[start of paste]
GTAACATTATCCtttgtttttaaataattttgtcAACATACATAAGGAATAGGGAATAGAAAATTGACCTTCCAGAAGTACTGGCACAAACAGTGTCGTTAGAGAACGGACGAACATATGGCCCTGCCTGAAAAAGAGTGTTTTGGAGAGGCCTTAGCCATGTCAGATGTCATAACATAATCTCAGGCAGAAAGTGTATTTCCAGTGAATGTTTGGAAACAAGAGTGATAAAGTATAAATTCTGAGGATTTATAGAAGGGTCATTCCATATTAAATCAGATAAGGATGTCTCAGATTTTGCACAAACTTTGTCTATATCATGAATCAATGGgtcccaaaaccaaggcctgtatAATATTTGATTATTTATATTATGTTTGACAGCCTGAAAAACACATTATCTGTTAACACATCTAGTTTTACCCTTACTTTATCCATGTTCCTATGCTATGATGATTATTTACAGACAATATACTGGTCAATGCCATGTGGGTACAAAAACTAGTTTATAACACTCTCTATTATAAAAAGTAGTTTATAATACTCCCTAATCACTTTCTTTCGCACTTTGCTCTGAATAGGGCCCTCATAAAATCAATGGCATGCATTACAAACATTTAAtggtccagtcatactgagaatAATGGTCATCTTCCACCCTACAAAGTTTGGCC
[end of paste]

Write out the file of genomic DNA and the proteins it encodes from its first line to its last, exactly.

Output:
GTAACATTATCCtttgtttttaaataattttgtcAACATACATAAGGAATAGGGAATAGAAAATTGACCTTCCAGAAGTACTGGCACAAACAGTGTCGTTAGAGAACGGACGAACATATGGCCCTGCCTGAAAAAGAGTGTTTTGGAGAGGCCTTAGCCATGTCAGATGTCATAACATAATCTCAGGCAGAAAGTGTATTTCCAGTGAATGTTTGGAAACAAGAGTGATAAAGTATAAATTCTGAGGATTTATAGAAGGGTCATTCCATATTAAATCAGATAAGGATGTCTCAGATTTTGCACAAACTTTGTCTATATCATGAATCAATGGgtcccaaaaccaaggcctgtatAATATTTGATTATTTATATTATGTTTGACAGCCTGAAAAACACATTATCTGTTAACACATCTAGTTTTACCCTTACTTTATCCATGTTCCTATGCTATGATGATTATTTACAGACAATATACTGGTCAATGCCATGTGGGTACAAAAACTAGTTTATAACACTCTCTATTATAAAAAGTAGTTTATAATACTCCCTAATCACTTTCTTTCGCACTTTGCTCTGAATAGGGCCCTCATAAAATCAATGGCATGCATTACAAACATTTAAtggtccagtcatactgagaatAATGGTCATCTTCCACCCTACAAAGTTTGGCC